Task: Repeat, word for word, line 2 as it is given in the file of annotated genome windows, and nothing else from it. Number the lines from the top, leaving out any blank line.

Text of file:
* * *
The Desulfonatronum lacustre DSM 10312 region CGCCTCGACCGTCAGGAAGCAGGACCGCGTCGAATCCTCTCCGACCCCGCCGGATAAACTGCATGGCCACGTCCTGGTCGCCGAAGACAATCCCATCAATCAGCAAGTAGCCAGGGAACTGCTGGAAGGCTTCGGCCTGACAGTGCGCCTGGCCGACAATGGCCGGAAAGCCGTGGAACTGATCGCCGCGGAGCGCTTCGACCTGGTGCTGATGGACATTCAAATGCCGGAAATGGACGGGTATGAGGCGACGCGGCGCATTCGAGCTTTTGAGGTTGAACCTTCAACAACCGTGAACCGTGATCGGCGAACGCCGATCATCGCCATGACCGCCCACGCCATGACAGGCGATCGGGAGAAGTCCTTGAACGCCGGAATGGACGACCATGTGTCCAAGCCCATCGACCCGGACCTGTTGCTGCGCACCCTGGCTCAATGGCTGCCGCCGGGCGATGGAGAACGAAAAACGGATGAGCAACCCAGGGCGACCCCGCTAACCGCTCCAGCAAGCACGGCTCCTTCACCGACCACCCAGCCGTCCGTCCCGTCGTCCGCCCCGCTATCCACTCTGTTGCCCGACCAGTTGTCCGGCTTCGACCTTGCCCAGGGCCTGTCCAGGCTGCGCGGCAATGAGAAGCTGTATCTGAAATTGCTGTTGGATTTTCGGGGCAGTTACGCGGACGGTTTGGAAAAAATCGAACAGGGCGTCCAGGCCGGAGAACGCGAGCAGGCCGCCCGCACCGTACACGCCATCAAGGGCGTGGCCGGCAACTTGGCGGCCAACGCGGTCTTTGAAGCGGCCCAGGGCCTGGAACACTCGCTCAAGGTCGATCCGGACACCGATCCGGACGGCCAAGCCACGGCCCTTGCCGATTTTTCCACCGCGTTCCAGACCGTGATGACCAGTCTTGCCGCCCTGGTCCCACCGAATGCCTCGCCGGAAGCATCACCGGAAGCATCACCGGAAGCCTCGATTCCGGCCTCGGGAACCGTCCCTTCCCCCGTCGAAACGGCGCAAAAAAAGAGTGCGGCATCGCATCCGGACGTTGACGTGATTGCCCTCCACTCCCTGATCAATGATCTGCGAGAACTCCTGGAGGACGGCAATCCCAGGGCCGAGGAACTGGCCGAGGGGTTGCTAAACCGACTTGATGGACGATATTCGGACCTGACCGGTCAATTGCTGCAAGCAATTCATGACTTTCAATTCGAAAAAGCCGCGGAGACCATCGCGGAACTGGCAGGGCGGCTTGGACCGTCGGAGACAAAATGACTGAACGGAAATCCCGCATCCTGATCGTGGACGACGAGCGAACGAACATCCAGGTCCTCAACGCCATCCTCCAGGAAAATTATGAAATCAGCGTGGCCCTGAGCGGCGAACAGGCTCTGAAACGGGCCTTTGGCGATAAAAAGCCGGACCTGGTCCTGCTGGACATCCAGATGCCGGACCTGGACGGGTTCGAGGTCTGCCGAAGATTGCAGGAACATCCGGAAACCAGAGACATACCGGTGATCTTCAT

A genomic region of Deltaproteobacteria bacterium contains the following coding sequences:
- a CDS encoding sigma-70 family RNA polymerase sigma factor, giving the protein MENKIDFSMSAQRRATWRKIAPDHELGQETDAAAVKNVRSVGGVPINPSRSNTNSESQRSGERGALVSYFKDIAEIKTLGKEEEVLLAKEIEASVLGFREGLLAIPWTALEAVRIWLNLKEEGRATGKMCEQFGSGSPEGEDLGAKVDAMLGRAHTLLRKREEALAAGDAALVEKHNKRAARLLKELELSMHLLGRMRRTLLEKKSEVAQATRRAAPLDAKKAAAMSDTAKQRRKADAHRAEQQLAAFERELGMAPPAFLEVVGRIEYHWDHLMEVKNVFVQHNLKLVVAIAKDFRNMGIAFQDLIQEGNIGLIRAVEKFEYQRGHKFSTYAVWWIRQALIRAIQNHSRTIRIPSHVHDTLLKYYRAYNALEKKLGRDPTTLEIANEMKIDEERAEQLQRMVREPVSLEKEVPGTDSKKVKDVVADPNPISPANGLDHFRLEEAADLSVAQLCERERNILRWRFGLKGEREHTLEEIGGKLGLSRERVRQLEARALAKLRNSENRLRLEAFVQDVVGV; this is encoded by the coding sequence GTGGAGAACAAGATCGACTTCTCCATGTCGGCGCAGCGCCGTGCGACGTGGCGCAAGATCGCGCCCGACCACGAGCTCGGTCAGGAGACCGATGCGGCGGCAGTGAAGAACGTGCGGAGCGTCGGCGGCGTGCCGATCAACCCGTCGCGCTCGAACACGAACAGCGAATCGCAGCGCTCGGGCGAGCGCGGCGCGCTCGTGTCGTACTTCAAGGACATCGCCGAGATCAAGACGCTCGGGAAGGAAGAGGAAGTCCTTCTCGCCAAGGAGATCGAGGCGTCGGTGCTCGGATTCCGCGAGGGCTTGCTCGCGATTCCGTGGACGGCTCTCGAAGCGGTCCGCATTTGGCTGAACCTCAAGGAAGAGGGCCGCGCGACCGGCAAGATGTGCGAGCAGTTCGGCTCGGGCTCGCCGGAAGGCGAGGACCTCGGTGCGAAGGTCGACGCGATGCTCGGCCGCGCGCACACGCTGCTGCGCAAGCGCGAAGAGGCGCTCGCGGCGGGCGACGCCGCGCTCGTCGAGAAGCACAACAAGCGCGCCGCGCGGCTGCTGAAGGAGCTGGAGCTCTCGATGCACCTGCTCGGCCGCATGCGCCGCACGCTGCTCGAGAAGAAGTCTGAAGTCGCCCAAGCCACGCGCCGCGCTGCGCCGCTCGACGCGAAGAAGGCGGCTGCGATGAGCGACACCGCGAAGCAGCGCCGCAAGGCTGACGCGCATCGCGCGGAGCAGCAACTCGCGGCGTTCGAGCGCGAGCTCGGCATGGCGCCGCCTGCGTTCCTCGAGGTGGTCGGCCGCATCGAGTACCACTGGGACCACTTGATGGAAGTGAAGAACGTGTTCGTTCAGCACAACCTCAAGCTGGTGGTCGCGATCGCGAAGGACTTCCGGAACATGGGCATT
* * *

A genomic region of Deltaproteobacteria bacterium contains the following coding sequences: